BIR stops probe into assessment of Del Monte tax liabilities
The Bureau of Internal Revenue has stopped its internal investigation into the alleged irregularities in the assessment of Del Monte Philippines, Inc.’s tax liabilities for the years 2011 to 2013, citing the need for impartiality.
Deputy Commissioner for Legal Jesus Clint Aranas, who has functional authority to conduct investigations, disclosed this to the House of Representatives ways and means committee on Monday.
Aranas told lawmakers he had already issued show-cause orders to 14 employees. But on July 10, Commissioner Caesar Dulay wrote him to stop the investigation because its parent agency, the Department of Finance, had convened a fact-finding body under Undersecretary Bayani Agabin.
Dulay confirmed Aranas’s disclosure, but said he found it to proper to “throw it to the Secretary of Finance for impartial investigation.”
“Even if he [Aranas] was investigating the employees and not me, the ultimate result is conspiracy and connivance. He will, in effect, be investigating me,” he said.
He also asked the committee to invite Danilo Lihaylihay, the “nuisance” presidential candidate who filed a plunder complaint at the Office of the Ombudsman, so the involved BIR employees could “confront” him on the basis of his case.
“We are now under investigation in aid of legislation, but then, the testimony we will be giving will eventually impact [the] Ombudsman case and we are subject to criminal liability,” he said.
Dulay asked that the testimony before Congress “should not incriminate us in other investigations being conducted.” In response, committee chairman Rep. Dakila Carlo Cua said: “If it’s self-incriminating, what can we really do about it? The hypothetical person will only be incriminated if there is wrongdoing.”
What was only supposed to be a briefing into the issue of how Del Monte managed to pay only P65.4 million out of the preliminary assessments reaching P30 billion was turned into a full-blown inquiry in aid of legislation.
During the hearing, Del Monte explained during the hearing how come it settled its liabilities for the years 2011 to 2013 in one fell swoop on Feb. 1, 2017, when the assessment process had taken years.
Chief operating officer Luis Alejandro said Del Monte had to quickly pay its liabilities a day after the notices were issued to avoid disclosure issues at the Philippine and Singaporean stock exchanges.
“We cannot let that happen, because it would affect our share price and trigger certain provisions… We have no choice but to resolve it,” Alejandro said.
He also cited the closure of the Large Taxpayers Division Office in Makati, which would have forced it to repeat the process all over again, as well as the accumulation of more tax-related penalties.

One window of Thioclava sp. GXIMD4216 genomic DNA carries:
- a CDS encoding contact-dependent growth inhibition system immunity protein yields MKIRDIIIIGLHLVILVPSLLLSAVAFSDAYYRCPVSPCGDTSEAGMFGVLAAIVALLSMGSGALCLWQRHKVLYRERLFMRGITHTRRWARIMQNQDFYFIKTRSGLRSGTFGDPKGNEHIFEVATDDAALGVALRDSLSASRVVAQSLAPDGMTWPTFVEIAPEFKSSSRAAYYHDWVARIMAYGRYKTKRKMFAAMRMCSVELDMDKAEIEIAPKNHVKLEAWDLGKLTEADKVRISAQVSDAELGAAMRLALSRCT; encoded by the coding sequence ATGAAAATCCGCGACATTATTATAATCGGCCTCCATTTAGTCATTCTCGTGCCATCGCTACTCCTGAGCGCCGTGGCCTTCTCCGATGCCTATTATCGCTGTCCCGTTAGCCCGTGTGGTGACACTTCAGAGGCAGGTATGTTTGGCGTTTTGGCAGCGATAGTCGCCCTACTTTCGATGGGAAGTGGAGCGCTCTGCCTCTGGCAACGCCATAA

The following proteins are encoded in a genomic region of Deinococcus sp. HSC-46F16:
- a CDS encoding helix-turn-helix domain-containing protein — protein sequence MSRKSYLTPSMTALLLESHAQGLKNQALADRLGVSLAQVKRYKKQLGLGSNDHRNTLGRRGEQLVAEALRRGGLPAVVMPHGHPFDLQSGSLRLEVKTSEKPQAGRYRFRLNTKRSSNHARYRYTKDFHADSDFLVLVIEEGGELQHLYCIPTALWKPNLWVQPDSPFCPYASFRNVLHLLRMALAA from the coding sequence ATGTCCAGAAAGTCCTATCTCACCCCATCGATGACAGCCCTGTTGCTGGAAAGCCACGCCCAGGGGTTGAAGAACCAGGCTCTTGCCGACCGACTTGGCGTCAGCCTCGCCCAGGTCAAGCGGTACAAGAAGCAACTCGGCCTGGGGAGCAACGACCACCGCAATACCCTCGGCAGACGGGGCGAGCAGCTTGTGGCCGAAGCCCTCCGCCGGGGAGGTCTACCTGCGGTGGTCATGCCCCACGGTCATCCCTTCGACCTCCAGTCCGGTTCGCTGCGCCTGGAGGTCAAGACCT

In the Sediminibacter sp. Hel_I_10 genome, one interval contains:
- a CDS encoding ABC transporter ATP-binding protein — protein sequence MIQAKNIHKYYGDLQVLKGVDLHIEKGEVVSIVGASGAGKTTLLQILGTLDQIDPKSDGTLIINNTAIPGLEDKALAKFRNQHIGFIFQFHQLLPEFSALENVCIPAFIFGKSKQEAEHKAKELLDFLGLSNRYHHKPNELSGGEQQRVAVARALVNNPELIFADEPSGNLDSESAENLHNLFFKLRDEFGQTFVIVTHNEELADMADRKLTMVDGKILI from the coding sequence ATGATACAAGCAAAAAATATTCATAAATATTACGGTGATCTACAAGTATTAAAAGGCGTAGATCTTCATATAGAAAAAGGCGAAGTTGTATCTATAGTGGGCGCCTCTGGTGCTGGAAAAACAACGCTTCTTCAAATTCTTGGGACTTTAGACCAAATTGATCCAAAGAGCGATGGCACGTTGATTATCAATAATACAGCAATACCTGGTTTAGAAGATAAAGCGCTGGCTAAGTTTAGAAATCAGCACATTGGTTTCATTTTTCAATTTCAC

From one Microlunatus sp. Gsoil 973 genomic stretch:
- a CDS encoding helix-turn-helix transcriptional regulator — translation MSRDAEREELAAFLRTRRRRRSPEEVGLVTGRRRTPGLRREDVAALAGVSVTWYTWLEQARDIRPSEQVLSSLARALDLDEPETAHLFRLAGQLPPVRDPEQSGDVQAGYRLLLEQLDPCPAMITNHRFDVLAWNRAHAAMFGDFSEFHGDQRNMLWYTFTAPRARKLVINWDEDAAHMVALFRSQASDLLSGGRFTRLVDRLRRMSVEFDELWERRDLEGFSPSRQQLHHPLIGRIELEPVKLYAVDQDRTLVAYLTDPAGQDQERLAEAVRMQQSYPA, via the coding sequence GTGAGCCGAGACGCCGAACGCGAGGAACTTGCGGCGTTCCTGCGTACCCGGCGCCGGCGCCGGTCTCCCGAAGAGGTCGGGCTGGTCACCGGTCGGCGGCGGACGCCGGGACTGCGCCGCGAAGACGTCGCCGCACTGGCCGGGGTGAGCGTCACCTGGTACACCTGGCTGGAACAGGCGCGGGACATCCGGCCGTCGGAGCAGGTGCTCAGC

According to the timeline provided by Assistant Commissioner for the Large Taxpayers’ Service Teresita Angeles, the BIR served on Jan. 31 this year notices of various stages for the three taxable years.
It issued a preliminary assessment notice (PAN) for the taxable year 2011, a final assessment notice (FAN) for 2012, and a final decision on disputed assessment (FDDA) for 2013. The next day, Del Monte paid its three-year liabilities under the said notices.
Cua questioned, howeverr, how for the year 2013, the Oct. 6, 2016 PAN and the Nov. 3, 2016 formal letter of demand (FLD) assessed substantially the same amounts of P5.25 billion and P5.28 billion, inclusive of penalties. Yet, by the time the BIR resolved Del Monte’s Oct. 25, 2016 protest and issued its Jan. 31 FDDA, the liabilities have been vastly reduced to P30.39 million.
“Is that process correct? Shouldn’t it be that between the preliminary and the final, there would be changes already? When the time comes to pay, is that really supposed to change? How can the final be different from the [actual] collected amount?” he said.
Deputy Speaker Sharon Garin also pointed out that PANs can be “exaggerated,” yet only 10 percent end up being collected.
“Is there any basis to the preliminary assessment notices?” she wondered.
Angeles cited that, at the protest stage, the BIR presents its basis for the findings and the taxpayer is allowed to present documents rebutting them.
“Some of the [BIR] findings are raw data because of the matching, and reconciliation of all the listings… put on record at the preliminary assessment stage,” she explained.
Asked later at the sidelines of the hearing, Cua told reporters he is yet to be satisfied with Del Monte’s explanation.
“We still haven’t seen the details. Del Monte has shown us a few and it seems they studied it well. But we have not heard the BIR yet what the basis for their assessments was,” Cua said in Tagalog.
He also floated the possibility of seeking liabilities on revenue officers whose assessments are irregular or attended by questionable discrepancies. For him, it was “one glaring example.”
“There is no RMC (BIR revenue memorandum circular) placing accountability on the personnel who assess. They can make any assessments, because there is no accountability. The taxpayer is at a disadvantage,” Cua said.
The inquiry is set to continue on Monday. /atm
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